But I have friends today who love and trust me. My family loves and trusts me. My wife loves and trusts me. And that trust is based not on love alone, but on a growing body of evidence that I am willing to produce through accountability, transparency, and consistency.

19 thoughts on “A very long post on how to rebuild trust

  1. You remind me of an article that appeared after my dad died (Note: my father was Allen Funt, the creator and host of ‘Candid Camera’. Some of my most amusing memories are of my dad and thirteen year old Hugo engaging in spirited political debates while I bemusedly watched).

    The article advised us all to go through life as if we were ALWAYS on Candid Camera. In other words, to behave the way we would if we knew for certain that the world was watching at all times.

    Not a bad idea.

  2. You going to do one on whether it’s possible to rebuild trust between an abusive parent and the kid whose trust was broken? It doesn’t look possible from here. Once burned twice shy…so I guess I shouldn’t be asking if I already know. And yes I am seeing a therapist but he is useless and I can’t afford to continue with him anyway. But thanks for the story of how you rebuilt your life, it can help some folks.

  3. I have been reading your blogs for awhile, and your insight into human nature never ceases to amaze me. It is hard for me to reconcile the man you describe in the past with the man who writes the blog today. As the year ends, please know that what you have written in 2007 has given me hope that maybe people (okay, men) can change. Thank you!

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  5. I get angry with people who screw up, reach bottom, clamber up, and then want people they stepped on to accept the “revised” version. While I admire the restorative work, it’s a slap in the face to those who have made a conscious effort throughout their lives to live morally and ethically. When someone has done wrong, I want accountability, acknowledgement, and I want amends. Perhaps the colleague doesn’t feel you’ve atoned for past sins. Rather than feel powerless, she issues warnings and remains wary, hopefully pushing you to prove her wrong. See her as your physical conscience.

  6. I appreciated that blog, and the commentaries after it.

    I share a few of your afflictions; you’ve got one more divorce than I, and at an earlier age. We’re both taking the Steps since the elevator is broken.

    I echo your epiphany about the codependence of others. It does them no good, and it did neither you nor I any good.

    I’m interested in nevertoolate’s comment. I think that (s)he is right on about wanting accountability, acknowledgment and amends from us, and the suggestion to see your colleague as a physical conscience is an intriguing one. At the same time, (s)he has got a bit too much attachment of their own if they experience you as a slap in the face. (S)he needs to get over it.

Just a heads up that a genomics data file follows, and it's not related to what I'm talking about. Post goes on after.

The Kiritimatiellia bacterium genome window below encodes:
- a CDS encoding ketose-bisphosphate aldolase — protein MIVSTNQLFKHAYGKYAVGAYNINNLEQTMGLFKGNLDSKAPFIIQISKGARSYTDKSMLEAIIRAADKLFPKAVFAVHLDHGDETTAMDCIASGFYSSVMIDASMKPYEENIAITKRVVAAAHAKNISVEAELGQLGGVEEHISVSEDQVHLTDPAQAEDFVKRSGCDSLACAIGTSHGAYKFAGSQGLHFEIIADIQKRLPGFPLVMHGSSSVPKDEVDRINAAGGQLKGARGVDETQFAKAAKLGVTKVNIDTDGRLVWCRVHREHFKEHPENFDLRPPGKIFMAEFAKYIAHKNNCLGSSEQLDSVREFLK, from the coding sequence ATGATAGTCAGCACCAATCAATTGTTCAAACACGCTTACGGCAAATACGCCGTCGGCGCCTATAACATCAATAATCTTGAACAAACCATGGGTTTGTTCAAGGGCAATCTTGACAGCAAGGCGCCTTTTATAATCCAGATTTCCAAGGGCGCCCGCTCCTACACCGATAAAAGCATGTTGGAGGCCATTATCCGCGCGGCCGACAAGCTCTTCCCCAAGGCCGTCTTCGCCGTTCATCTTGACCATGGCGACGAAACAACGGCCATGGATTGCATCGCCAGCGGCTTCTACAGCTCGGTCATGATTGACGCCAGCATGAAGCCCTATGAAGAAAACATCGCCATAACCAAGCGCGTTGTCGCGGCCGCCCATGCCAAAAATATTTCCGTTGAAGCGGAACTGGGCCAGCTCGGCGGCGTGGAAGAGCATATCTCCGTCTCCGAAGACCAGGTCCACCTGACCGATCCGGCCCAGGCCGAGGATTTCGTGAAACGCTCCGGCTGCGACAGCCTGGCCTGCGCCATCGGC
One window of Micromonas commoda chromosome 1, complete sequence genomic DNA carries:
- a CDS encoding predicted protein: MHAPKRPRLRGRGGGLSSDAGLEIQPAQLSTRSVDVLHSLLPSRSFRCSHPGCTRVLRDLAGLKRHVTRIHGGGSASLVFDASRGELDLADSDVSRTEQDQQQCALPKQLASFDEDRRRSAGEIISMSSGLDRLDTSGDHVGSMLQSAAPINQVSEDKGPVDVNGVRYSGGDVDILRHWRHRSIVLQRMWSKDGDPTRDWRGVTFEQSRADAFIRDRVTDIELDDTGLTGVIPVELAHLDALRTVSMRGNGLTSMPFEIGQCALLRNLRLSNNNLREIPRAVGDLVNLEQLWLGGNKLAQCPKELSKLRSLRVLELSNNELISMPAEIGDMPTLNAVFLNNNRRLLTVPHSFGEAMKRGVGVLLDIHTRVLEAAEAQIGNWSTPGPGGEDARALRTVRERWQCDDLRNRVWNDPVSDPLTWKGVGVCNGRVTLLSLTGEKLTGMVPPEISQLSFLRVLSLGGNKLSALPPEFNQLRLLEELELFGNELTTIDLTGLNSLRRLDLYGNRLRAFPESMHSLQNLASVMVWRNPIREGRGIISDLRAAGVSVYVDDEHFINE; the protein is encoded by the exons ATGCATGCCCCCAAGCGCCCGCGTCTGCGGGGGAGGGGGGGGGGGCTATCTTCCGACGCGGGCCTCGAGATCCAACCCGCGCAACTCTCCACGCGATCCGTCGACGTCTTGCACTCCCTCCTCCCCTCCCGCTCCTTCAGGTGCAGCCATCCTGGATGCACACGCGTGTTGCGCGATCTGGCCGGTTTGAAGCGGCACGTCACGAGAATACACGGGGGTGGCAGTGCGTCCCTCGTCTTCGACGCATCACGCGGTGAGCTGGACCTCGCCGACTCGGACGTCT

So do you, and so do I. All we can do is what we can do. If we remain attached to how others perceive what we do–as opposed to doing the next right thing and then detaching from the outcome–then we are all still stuck on the roller-coaster, whether we’re the addict/alcoholic/abuser or the abused child or loved one or codependent.

    The trick is to do the right thing, to the best of our ability, and to then be satisfied with having done it. Period. Judgment is for someone else entirely.

  7. While nevertoolate is (believe it or not) more blunt than would be my wont, I appreciate the sentiments: I am rarely impressed by the “I’m sorry” incantation by itself – actions were done to break trust, actions are required to rebuild them. Often these amends might be restitution, or they may involve facing the mundane music for reformed actions. Whatever it is, “I’m sorry” is mere words. Don’t tell me. Show me.

    I wonder if that colleague of yours had someone they were fond of dismissed for similar actions to yours – if that is the case, you’ll probably find that nothing less will suffice for you as far as they are concerned.

  8. Pingback: Thinking about Trust « Cheerful Megalomaniac

  9. If I were a college professor, I’d be shagging every hottie who poked her head in my classroom.

  10. If I was a student I would want my teacher to be devoting his/her time to teaching me and grading my work, not “shagging the hotties”. Or takng it out on anyone when said hotties aren’t interested in him/her.
    I am in nevertoolate’s position WRT my stepparent, and it’s going to be a tangly one straightening this out before said stepparent dies. I don’t know what to say about the colleague who still distrusts Hugo. But if Hugo has really kept from backsliding like my stepparent didn’t, good for him.

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  12. Just to clarify:

    I have done the best I can to make amends for my past misconduct with my students. I have made direct amends to the students involved (where possible); I have made amends to my colleagues and to the administration. I took the lead in designing the college’s consensual relationships policy (which didn’t exist when I was behaving so badly); I have spoken to faculty groups about the issue and done my best to hold myself and my colleagues accountable. I have no shame about my past any longer, though I deeply regret having “crossed a line that ought not to have been crossed.”